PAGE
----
Health Minister visits UW following federal budget release Budget includes increased investments in postgraduate scholarships, research funding


The federal health minister Mark Holland visited UW yesterday afternoon, following Tuesday’s release of the 2024 federal budget. Also present at the event were Waterloo Liberal MP Bardish Chagger and former Burlington Liberal MP Eleanor McMahon, who now holds the role of vice-president, university relations at UW. The event, which included a meet-and-greet for UW postgraduate scholars, aimed to highlight how the new federal budget will impact students.

Regarding student finances, the budget proposed several investment areas:

  • A new talent program to be implemented starting in 2024-25. This includes an investment of $825 million over five years (with $199.8 million per year ongoing), towards master’s and doctoral student scholarships. These scholarships will increase to $27,000 and $40,000, respectively, with post-doctoral fellowships being increased to $70,000.
  • $30 million over three years (starting in 2024-25) to support Indigenous participation in research, with First Nation, Métis, and Inuit partners each receiving $10 million.
  • $1.8 billion over five years (starting in 2024-25) to increase core research grant funding and support Canadian researchers. $748.3 million per year ongoing will go towards the Social Sciences and Humanities Research Council, the Natural Sciences and Engineering Research Council, and the Canadian Institutes of Health Research.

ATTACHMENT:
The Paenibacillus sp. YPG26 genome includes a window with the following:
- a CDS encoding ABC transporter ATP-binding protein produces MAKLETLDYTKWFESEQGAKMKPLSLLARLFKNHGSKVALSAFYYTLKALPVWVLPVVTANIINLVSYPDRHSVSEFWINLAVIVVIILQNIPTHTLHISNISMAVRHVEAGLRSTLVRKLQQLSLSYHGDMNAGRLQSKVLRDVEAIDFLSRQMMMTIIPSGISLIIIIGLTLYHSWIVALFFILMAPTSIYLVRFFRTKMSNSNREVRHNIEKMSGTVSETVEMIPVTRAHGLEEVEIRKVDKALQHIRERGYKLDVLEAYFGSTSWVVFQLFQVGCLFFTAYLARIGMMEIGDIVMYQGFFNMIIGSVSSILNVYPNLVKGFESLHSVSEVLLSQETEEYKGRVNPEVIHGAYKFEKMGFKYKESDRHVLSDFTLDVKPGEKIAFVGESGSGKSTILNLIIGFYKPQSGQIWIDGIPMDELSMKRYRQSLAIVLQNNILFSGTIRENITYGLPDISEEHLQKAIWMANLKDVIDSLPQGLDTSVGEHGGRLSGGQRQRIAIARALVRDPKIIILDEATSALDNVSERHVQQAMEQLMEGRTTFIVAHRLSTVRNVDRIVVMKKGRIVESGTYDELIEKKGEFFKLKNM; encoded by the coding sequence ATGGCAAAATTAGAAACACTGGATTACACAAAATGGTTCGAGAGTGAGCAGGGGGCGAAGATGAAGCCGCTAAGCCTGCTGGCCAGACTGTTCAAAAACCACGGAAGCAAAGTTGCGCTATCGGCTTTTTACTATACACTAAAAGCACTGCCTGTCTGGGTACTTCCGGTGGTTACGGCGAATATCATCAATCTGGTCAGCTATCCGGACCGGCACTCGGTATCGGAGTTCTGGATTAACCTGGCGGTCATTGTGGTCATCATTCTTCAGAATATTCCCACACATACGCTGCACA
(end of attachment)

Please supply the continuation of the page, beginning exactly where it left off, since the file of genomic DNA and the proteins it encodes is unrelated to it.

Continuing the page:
• Relaxed eligibility conditions for the removal of GST on new student residences, which will apply to not-for-profit universities, public colleges, and school authorities. Private institutions, however, are not included.

As health minister, Holland spoke to UW students and faculty about how the 2024 budget would affect health sciences, explaining that the $1.8 billion would include “its fair share of health innovation and health research” in order for the health system to change and provide “more equitable outcomes.” 

He also underlined the importance of financial accessibility within healthcare studies, noting that many students have likely been unable to pursue graduate-level education due to funding concerns: “It makes you wonder how many were left at the wayside, how many incredible scientists [have] we lost? How many incredible discoveries [are never] going to happen five or 10 or 15 years later because we weren’t there for those students [and] they weren’t able to capture their passion?”

Nushrat Nazia, who completed a PhD at UW last year, was able to speak first-hand about the impact of finances on postgraduate students, citing concerns she’d faced in the past about covering costs: “I could have picked up extra jobs, but then I wouldn’t graduate on time because it impacts the quality of work.” She explained the pressure students often feel to graduate on time, because they wouldn’t have enough money to continue studying any longer. Though Nazia was able to complete her studies, she knew of other students that either had to drop out or weren’t able to begin programs due to their financial situation. 

“For the future generation, [for] my daughter, it makes so much difference because [finances] take a toll on mental health as well,” she added.

Holland believes that the budget offers a step in the right direction, as it shows students that their research and academic contributions are being valued: “We need to do a better job as leaders communicating the value of research, connecting Canadians to why we need to invest in it [and] why we need to continue to sustain it,” he said.

“This is a wonderful relationship that we need to continue between universities, the private sector, and the government to [have] each of us play our role in creating the incredible science that we know is possible when we work together.”

With files from Alicia Wang.